Staff Writer (Updated: 9/28/2016):
One offshoot of the original M24 light tank family became the "M19 Gun Motor Carriage" self-propelled, anti-aircraft platform mounting a pair of 40mm Bofors cannons in an open-topped traversing turret. While the M24 chassis it was built upon was no longer a viable solution to the revamping American Army, the turret system and its 40mm guns were still an effective short-ranged deterrent against low-flying enemy aircraft. As such, the decision was made to simply relocate the existing M19 turrets and their applicable arms to the newer all-welded steel hulls of the M41 Walker Bulldog light tanks - in effect creating an updated anti-aircraft weapon system and the new designation of "M42".
The M42 was powered by a single 6-cylinder air-cooled gasoline fueled engine with 500 horsepower output. Primary armament was the aforementioned pair of 40mm M2A1 Bofors anti-aircraft cannons with a single 7.62mm M1919A4 general purpose machine gun (or later, the M60 GPMG) fitted as secondary. The cannons would initially be tied to a radar-guided fire control system but this option was eventually dropped in lieu of ballooning project costs. Each cannon maintained a hefty rate-of-fire of 240 rounds per minute with a fully automatic firing action. As the M42 was based on the M41 light tank chassis, she reflected much of the latter's qualities including the torsion bar suspension, a well-sloped glacis plate and five road wheels per track side. Operational range for the M42 was listed at approximately 100 miles with a top speed nearing 45 miles per hour. Operational weight was in the vicinity of 49,500lbs. A standard operating crew would be between four and six personnel to include the driver and gunnery specialists.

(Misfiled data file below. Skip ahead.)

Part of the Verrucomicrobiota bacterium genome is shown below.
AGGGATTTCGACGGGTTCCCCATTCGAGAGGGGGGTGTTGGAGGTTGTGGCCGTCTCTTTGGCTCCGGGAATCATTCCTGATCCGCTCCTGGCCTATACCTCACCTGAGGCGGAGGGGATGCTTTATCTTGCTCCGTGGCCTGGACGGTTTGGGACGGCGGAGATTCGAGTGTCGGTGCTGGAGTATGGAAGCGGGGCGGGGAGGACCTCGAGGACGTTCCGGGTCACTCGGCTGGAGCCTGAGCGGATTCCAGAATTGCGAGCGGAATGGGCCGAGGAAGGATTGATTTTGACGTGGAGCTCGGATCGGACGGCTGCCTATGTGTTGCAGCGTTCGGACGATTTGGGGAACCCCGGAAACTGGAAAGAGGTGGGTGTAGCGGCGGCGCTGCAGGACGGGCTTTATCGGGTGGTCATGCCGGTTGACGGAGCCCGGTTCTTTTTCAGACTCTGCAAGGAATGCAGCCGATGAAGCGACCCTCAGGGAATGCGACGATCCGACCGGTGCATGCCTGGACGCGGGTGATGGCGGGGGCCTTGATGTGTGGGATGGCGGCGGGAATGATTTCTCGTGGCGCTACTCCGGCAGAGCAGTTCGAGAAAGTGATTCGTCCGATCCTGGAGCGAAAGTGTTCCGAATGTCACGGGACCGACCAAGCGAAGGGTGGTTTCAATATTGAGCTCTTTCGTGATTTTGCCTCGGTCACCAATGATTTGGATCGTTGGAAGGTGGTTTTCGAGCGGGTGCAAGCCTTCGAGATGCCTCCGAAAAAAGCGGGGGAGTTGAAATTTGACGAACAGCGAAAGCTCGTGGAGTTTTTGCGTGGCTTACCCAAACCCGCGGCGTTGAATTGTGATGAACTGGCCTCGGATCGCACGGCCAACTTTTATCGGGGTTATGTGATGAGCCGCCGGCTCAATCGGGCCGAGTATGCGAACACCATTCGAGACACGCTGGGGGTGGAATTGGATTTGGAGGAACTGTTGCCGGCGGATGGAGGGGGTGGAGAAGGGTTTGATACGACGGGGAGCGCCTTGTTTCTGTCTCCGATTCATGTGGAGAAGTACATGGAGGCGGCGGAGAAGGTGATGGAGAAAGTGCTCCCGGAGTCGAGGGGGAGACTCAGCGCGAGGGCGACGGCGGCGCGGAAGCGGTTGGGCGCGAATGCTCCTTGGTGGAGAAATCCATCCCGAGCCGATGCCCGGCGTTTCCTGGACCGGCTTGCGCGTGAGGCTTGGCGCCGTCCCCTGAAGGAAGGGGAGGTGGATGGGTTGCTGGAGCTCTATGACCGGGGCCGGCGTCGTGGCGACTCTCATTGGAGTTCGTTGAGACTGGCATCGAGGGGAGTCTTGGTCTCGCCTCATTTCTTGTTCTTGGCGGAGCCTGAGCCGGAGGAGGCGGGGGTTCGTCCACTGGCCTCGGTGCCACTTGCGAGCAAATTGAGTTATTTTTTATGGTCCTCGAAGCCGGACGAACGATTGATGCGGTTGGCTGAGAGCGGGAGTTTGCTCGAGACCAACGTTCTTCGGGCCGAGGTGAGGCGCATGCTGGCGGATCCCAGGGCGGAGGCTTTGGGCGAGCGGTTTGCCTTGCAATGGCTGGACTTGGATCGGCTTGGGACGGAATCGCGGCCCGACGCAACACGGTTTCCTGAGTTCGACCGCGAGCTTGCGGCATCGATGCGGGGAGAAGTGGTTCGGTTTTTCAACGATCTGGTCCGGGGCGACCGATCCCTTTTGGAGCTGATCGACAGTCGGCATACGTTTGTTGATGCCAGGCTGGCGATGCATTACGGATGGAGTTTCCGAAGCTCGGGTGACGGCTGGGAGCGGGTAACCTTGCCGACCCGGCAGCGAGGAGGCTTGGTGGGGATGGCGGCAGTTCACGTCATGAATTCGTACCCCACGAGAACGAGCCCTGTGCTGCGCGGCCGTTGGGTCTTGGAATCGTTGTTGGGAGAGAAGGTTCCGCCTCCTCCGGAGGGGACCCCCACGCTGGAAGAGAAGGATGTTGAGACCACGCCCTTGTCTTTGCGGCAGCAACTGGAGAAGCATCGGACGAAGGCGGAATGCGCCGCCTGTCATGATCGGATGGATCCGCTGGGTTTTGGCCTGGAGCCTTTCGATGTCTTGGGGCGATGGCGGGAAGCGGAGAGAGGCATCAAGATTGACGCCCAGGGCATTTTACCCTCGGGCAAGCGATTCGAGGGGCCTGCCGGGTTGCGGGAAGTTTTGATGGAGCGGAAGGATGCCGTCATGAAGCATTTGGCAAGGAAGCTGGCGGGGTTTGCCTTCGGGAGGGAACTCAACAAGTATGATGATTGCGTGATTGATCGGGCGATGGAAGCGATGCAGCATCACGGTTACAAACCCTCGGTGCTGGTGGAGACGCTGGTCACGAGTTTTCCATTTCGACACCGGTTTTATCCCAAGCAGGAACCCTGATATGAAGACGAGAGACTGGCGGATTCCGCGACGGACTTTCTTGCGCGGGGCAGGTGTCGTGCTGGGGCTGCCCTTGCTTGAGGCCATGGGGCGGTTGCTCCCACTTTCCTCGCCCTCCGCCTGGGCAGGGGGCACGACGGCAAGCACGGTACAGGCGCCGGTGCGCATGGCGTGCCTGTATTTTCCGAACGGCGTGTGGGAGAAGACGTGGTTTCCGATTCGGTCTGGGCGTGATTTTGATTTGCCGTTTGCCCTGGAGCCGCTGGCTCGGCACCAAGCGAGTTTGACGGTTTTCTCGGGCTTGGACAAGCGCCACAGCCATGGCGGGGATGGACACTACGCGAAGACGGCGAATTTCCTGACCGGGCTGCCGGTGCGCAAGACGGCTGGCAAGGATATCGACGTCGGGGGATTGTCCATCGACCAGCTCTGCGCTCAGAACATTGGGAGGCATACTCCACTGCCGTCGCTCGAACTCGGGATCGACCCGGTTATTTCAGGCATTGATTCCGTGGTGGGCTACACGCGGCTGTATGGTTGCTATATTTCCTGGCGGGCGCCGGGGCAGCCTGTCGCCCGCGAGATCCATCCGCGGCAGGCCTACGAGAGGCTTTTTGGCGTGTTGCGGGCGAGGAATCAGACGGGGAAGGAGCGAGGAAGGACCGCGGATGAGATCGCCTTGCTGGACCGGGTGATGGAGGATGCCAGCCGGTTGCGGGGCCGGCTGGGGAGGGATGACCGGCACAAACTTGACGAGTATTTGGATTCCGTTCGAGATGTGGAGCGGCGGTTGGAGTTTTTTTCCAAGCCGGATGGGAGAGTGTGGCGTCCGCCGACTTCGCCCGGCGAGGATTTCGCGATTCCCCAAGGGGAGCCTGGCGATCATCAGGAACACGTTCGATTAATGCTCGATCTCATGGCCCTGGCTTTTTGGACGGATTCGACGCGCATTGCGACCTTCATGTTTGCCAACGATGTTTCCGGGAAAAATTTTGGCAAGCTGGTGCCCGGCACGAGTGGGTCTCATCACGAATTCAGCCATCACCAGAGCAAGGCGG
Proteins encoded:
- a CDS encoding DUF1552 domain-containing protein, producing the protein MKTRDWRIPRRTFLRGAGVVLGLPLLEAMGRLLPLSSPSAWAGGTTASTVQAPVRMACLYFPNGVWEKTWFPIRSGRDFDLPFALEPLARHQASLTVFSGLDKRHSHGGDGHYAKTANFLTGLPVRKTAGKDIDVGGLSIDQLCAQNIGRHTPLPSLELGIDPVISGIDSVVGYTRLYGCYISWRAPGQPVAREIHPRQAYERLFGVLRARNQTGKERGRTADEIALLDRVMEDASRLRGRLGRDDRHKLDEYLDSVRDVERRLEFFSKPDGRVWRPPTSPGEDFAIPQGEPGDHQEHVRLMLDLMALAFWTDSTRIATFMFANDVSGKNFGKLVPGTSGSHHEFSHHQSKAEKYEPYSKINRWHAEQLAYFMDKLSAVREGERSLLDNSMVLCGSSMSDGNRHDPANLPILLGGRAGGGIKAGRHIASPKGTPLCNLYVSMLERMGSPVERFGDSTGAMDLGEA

The M42 entered production in 1952 out of the Cleveland Tank Plant of General Motors and entered service the following year. Production continued on through 1959 to which some 3,700 vehicles were delivered to the US Army and others. As missile technology advanced ever further in the burgeoning jet age, it became a common viewpoint that self-propelled anti-aircraft guns such as the M42 had already seen their best days. As such, the type was subsequently removed from active frontline service within time beginning in 1963, replaced by more modern advanced missile-minded systems such as the MIM-23 HAWK - a tracked surface-to-air, medium-range deterrent.